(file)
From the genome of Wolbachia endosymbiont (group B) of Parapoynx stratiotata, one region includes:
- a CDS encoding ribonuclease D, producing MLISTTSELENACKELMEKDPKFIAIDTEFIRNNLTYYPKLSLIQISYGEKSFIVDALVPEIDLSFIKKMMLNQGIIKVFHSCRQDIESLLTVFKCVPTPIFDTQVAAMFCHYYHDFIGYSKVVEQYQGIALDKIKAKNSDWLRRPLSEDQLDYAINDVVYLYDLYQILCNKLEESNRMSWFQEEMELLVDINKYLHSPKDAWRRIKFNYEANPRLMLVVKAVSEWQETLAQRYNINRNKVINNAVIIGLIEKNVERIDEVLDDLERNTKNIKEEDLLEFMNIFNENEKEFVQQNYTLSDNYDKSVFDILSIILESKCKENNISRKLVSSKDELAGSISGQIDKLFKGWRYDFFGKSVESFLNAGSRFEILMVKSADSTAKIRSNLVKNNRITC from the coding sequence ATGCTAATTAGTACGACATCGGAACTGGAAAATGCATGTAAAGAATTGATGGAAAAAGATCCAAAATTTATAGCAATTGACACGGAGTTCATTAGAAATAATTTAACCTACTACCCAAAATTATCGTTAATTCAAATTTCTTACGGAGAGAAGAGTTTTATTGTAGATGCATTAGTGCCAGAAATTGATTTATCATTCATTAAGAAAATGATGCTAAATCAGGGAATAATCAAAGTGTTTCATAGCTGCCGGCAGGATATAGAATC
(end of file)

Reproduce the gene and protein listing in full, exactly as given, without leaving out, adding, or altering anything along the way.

From the genome of Wolbachia endosymbiont (group B) of Parapoynx stratiotata, one region includes:
- a CDS encoding ribonuclease D, producing MLISTTSELENACKELMEKDPKFIAIDTEFIRNNLTYYPKLSLIQISYGEKSFIVDALVPEIDLSFIKKMMLNQGIIKVFHSCRQDIESLLTVFKCVPTPIFDTQVAAMFCHYYHDFIGYSKVVEQYQGIALDKIKAKNSDWLRRPLSEDQLDYAINDVVYLYDLYQILCNKLEESNRMSWFQEEMELLVDINKYLHSPKDAWRRIKFNYEANPRLMLVVKAVSEWQETLAQRYNINRNKVINNAVIIGLIEKNVERIDEVLDDLERNTKNIKEEDLLEFMNIFNENEKEFVQQNYTLSDNYDKSVFDILSIILESKCKENNISRKLVSSKDELAGSISGQIDKLFKGWRYDFFGKSVESFLNAGSRFEILMVKSADSTAKIRSNLVKNNRITC from the coding sequence ATGCTAATTAGTACGACATCGGAACTGGAAAATGCATGTAAAGAATTGATGGAAAAAGATCCAAAATTTATAGCAATTGACACGGAGTTCATTAGAAATAATTTAACCTACTACCCAAAATTATCGTTAATTCAAATTTCTTACGGAGAGAAGAGTTTTATTGTAGATGCATTAGTGCCAGAAATTGATTTATCATTCATTAAGAAAATGATGCTAAATCAGGGAATAATCAAAGTGTTTCATAGCTGCCGGCAGGATATAGAATC